Nature without humans, humans without nature
“La Luz no absuelve ni condena, no es justa ni es injusta” – the light neither absolves nor condemns, neither just nor unjust, says the Mexican writer, Nobel laureate and diplomat Octavio Paz to himself. The title of the exhibition by artist Antje Liemann Light Is Time Thinking About Itself is taken from the same poem by Paz.
Antje’s post-anthropocene landscapes and objects-finds imagine a world no longer inhabited by humans or morals, where nature has taken over.
Kitsch porcelain statues, plastic fruit, an eighteenth century inkwell and clock, all the finds from the flea market representing the “rubbish of a bourgeois life”, have been petrified and returned to the natural setting they have attempted to restore. ‘imitate.
“In Western culture, every living room features some kind of ornament inspired by nature. The mass-produced porcelain figurines of bucolic shepherdesses, dolphins and eagles are attempts to bring nature into the house, bought for status, to “complete” the idea of a house but ultimately rejected, sold or throws. The paradox is that, simultaneously, these houses with their plastic-covered sofas are obsessed with keeping dust, dirt and nature out, ”recalls Margerita Pulé, curator of the exhibition.
“Once everyday objects find their way into a museum, they take on a meaning of their own. “
A plastic lobster is found sprayed on a disc hanging on the wall, one of the two “memento mori” in acrylic and mixed media, a kind of vanity where symbolic objects recall mortality.
“Nothing is here forever. Each piece has a meaning. The candle will burn; the fish will decompose, ”Liemann almost whispers.
Questions sparked by the March 2020 COVID-19 containment provided the artist with a springboard for the imaginary scenarios she created in the exhibition.
“I had already been selected to exhibit in MUŻA’s community space and originally had another idea for the exhibit. But then, as I watched how wild animals approached previously no-go areas and the effects of the lockdown on nature, I felt I had to do something about it, to reflect how the world had changed. so suddenly from one day to the next, how our lives had changed too, ”explains Liemann, her placid smile radiating from a child and her gentle manner contrasting but complementing a contained solidity that she projects.
It’s ironic that a year later, another COVID lockdown forced the early closure of the exhibit, which opened in March 2021, and postponed until August.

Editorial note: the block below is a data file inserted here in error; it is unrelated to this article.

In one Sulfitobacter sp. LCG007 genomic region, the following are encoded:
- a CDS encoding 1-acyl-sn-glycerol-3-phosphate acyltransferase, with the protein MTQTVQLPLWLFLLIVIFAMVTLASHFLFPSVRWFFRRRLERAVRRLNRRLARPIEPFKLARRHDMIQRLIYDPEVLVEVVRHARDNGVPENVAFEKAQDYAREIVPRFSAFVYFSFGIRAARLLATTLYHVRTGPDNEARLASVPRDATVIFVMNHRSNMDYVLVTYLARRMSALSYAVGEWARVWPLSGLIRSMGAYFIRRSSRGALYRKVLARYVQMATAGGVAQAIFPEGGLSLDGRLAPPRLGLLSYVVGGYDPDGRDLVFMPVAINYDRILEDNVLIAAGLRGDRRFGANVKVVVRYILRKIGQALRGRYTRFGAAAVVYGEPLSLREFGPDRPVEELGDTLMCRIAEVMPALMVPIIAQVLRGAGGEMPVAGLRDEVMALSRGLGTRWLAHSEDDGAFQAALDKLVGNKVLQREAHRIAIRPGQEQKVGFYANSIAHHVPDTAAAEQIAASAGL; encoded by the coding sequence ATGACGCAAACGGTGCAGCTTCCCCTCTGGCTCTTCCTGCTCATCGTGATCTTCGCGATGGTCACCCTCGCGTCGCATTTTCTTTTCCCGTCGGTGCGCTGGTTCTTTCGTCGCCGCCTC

Nothing is here forever. Each piece has a meaning. The candle will burn; the fish will decompose
Man-made materials now outweigh terrestrial biomass, ice is receding, permafrost is melting, and water levels are rising. However, the egocentricity of an apocalyptic or dystopian view by default of human and economic activity to “extract, produce, consume and dispose” assumes that by fading away, humanity will do the same with the natural world.
Rather, the reverse is depicted in Liemann’s egg tempera and fungal rock linseed oil landscape topped by a giant neon yellow apiary.
“The etymology of Malta is linked to bees. If humans can build these crazy tall buildings, why not create an alternative Sliema made up of giant beehives? Perhaps we can reflect the violence of our impact on the environment, ”she reflects.
“What are you doing,” anxiously asks a puzzled security guard of Letta Shtohryn, who has placed a contact microphone against one of the huge megaliths in the temples of Mnajdra.
“We are recording what the temples say,” Shtohryn calmly replies.
“I have worked here for 20 years and no stone has ever spoken to me,” replied the puzzled guard.
Shtohryn’s sound piece, specially commissioned for the exhibition, accompanies Liemann’s large canvas of Neolithic temples entirely taken up by endemic colossal orchids that were once extinct. Shtohryn, who describes herself as “endlessly inspired by deception” in search of “the origins of the real and the artifice,” digitized the vibrations emanating from the temples, the rumblings of nature and the chirping of birds in Maqluba ( limits of Qrendi) and other places. The recordings were juxtaposed against the background of a compilation of dinosaur sounds imagined to recreate a soundscape of nature without human intervention.
“Do you think humanity is going to disappear? What do you think will happen if they go missing? Are we too late to reverse a collective apocalypse or is nature adapting as we evolve? Liemann poses these and other questions to a motley team of cultural and social activists, environmentalists, an economist, a neuroscience-based life coach and an ornithologist, whose answers are recorded in an installation which serves as an extension of the existential debate aroused by the exhibitions. .
Perhaps, as Pulé proposes, “by recognizing our colonization and the capitalization of all the earth’s resources”, the opportunity presents itself “to rethink our relationship with the natural world”.
Ornithologist and environmentalist Marie Claire Gatt, one of Liemann’s interviewees, agrees. Our future here on planet Earth is “very closely tied to the decisions we make today, to keep the world habitable tomorrow”.
What is needed, she says, is “a strong paradigm shift in our values.”
Light is Time Thinking About Itself takes place at MUŻA, Malta’s national museum of community art, until September 5. The exhibition is open every day except Tuesday from 10 a.m. to 4:30 p.m.
Warren Bugeja is Communications Manager, Heritage Malta.
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